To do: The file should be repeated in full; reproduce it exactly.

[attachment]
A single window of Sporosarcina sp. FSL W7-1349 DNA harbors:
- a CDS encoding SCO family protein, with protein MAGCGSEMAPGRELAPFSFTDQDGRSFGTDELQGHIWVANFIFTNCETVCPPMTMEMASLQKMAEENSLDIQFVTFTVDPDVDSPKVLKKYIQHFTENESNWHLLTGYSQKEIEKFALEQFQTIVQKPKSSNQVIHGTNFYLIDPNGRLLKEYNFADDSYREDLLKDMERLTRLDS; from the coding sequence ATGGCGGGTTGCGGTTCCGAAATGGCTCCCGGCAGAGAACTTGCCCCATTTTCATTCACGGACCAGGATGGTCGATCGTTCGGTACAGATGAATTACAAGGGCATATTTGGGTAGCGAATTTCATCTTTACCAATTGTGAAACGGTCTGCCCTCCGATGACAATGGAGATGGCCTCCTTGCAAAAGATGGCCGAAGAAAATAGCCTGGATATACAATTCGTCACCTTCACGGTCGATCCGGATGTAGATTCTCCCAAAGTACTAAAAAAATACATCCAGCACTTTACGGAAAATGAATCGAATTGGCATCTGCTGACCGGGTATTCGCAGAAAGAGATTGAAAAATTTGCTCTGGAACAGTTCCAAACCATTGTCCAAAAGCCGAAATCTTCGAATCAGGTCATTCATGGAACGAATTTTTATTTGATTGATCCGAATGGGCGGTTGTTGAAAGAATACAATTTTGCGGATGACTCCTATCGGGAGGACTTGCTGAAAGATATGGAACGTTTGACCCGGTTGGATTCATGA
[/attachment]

A single window of Sporosarcina sp. FSL W7-1349 DNA harbors:
- a CDS encoding SCO family protein, with protein MAGCGSEMAPGRELAPFSFTDQDGRSFGTDELQGHIWVANFIFTNCETVCPPMTMEMASLQKMAEENSLDIQFVTFTVDPDVDSPKVLKKYIQHFTENESNWHLLTGYSQKEIEKFALEQFQTIVQKPKSSNQVIHGTNFYLIDPNGRLLKEYNFADDSYREDLLKDMERLTRLDS; from the coding sequence ATGGCGGGTTGCGGTTCCGAAATGGCTCCCGGCAGAGAACTTGCCCCATTTTCATTCACGGACCAGGATGGTCGATCGTTCGGTACAGATGAATTACAAGGGCATATTTGGGTAGCGAATTTCATCTTTACCAATTGTGAAACGGTCTGCCCTCCGATGACAATGGAGATGGCCTCCTTGCAAAAGATGGCCGAAGAAAATAGCCTGGATATACAATTCGTCACCTTCACGGTCGATCCGGATGTAGATTCTCCCAAAGTACTAAAAAAATACATCCAGCACTTTACGGAAAATGAATCGAATTGGCATCTGCTGACCGGGTATTCGCAGAAAGAGATTGAAAAATTTGCTCTGGAACAGTTCCAAACCATTGTCCAAAAGCCGAAATCTTCGAATCAGGTCATTCATGGAACGAATTTTTATTTGATTGATCCGAATGGGCGGTTGTTGAAAGAATACAATTTTGCGGATGACTCCTATCGGGAGGACTTGCTGAAAGATATGGAACGTTTGACCCGGTTGGATTCATGA